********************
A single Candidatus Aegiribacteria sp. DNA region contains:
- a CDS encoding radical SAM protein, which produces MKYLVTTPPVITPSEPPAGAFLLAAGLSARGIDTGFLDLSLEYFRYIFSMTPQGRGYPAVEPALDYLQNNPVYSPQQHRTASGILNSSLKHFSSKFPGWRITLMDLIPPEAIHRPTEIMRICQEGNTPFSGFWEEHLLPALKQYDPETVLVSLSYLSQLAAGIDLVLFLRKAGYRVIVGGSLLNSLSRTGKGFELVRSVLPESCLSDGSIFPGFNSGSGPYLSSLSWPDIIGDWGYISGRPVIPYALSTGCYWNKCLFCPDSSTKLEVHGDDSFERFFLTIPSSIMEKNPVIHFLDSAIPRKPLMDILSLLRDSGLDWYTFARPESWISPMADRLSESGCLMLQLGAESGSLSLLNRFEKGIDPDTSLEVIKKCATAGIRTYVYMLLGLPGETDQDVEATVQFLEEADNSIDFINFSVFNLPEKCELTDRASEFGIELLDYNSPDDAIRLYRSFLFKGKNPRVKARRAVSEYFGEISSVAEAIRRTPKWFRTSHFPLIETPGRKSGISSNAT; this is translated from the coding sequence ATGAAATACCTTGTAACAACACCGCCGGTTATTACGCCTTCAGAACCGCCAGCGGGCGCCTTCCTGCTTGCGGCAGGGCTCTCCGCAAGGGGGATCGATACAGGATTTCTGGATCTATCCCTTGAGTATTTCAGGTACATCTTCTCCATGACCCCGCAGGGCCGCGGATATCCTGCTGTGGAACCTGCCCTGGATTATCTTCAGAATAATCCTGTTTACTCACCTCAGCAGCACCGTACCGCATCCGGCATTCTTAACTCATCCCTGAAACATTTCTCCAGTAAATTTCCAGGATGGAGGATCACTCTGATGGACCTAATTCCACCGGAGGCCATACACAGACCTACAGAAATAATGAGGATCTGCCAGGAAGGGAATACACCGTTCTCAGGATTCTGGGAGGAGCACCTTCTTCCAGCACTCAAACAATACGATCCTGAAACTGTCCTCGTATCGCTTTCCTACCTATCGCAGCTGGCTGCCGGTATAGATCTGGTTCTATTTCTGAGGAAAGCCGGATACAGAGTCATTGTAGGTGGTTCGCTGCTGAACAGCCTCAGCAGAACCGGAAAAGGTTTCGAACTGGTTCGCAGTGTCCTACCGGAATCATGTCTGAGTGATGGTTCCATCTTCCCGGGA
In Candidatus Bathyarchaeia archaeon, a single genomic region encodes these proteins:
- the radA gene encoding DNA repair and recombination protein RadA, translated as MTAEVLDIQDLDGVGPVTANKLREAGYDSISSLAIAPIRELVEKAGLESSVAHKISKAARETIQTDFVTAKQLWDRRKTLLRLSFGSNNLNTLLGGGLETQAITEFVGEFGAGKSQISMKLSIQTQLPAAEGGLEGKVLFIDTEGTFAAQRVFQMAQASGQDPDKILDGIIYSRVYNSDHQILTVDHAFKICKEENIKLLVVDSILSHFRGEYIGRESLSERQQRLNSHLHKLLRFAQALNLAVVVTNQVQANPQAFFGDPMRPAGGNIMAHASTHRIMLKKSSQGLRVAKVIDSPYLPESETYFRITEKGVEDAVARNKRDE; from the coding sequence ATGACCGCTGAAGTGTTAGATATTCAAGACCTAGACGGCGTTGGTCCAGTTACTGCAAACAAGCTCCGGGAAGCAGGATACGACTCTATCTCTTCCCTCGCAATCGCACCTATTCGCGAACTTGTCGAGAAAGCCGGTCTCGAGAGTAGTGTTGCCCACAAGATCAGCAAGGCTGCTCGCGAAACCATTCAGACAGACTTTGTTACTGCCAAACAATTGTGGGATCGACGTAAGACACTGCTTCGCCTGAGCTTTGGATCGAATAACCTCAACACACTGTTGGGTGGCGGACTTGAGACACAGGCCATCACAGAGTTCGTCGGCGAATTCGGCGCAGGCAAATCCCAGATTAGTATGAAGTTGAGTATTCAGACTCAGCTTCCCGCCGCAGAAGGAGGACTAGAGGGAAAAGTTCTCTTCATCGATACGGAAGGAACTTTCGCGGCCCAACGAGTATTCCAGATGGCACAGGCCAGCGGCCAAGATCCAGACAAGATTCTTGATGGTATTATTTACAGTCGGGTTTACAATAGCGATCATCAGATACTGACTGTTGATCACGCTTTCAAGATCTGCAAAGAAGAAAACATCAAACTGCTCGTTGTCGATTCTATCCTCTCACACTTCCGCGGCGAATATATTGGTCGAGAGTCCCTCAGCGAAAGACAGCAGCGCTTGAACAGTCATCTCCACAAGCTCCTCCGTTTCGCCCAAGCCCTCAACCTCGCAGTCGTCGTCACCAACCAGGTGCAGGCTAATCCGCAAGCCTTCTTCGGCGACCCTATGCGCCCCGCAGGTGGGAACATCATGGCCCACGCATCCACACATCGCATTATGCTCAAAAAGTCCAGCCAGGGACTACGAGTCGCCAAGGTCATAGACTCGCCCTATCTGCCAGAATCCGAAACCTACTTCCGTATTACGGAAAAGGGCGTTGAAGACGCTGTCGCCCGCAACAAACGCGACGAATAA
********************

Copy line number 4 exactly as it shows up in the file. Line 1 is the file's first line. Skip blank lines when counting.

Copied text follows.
- the radA gene encoding DNA repair and recombination protein RadA, translated as MTAEVLDIQDLDGVGPVTANKLREAGYDSISSLAIAPIRELVEKAGLESSVAHKISKAARETIQTDFVTAKQLWDRRKTLLRLSFGSNNLNTLLGGGLETQAITEFVGEFGAGKSQISMKLSIQTQLPAAEGGLEGKVLFIDTEGTFAAQRVFQMAQASGQDPDKILDGIIYSRVYNSDHQILTVDHAFKICKEENIKLLVVDSILSHFRGEYIGRESLSERQQRLNSHLHKLLRFAQALNLAVVVTNQVQANPQAFFGDPMRPAGGNIMAHASTHRIMLKKSSQGLRVAKVIDSPYLPESETYFRITEKGVEDAVARNKRDE; from the coding sequence ATGACCGCTGAAGTGTTAGATATTCAAGACCTAGACGGCGTTGGTCCAGTTACTGCAAACAAGCTCCGGGAAGCAGGATACGACTCTATCTCTTCCCTCGCAATCGCACCTATTCGCGAACTTGTCGAGAAAGCCGGTCTCGAGAGTAGTGTTGCCCACAAGATCAGCAAGGCTGCTCGCGAAACCATTCAGACAGACTTTGTTACTGCCAAACAATTGTGGGATCGACGTAAGACACTGCTTCGCCTGAGCTTTGGATCGAATAACCTCAACACACTGTTGGGTGGCGGACTTGAGACACAGGCCATCACAGAGTTCGTCGGCGAATTCGGCGCAGGCAAATCCCAGATTAGTATGAAGTTGAGTATTCAGACTCAGCTTCCCGCCGCAGAAGGAGGACTAGAGGGAAAAGTTCTCTTCATCGATACGGAAGGAACTTTCGCGGCCCAACGAGTATTCCAGATGGCACAGGCCAGCGGCCAAGATCCAGACAAGATTCTTGATGGTATTATTTACAGTCGGGTTTACAATAGCGATCATCAGATACTGACTGTTGATCACGCTTTCAAGATCTGCAAAGAAGAAAACATCAAACTGCTCGTTGTCGATTCTATCCTCTCACACTTCCGCGGCGAATATATTGGTCGAGAGTCCCTCAGCGAAAGACAGCAGCGCTTGAACAGTCATCTCCACAAGCTCCTCCGTTTCGCCCAAGCCCTCAACCTCGCAGTCGTCGTCACCAACCAGGTGCAGGCTAATCCGCAAGCCTTCTTCGGCGACCCTATGCGCCCCGCAGGTGGGAACATCATGGCCCACGCATCCACACATCGCATTATGCTCAAAAAGTCCAGCCAGGGACTACGAGTCGCCAAGGTCATAGACTCGCCCTATCTGCCAGAATCCGAAACCTACTTCCGTATTACGGAAAAGGGCGTTGAAGACGCTGTCGCCCGCAACAAACGCGACGAATAA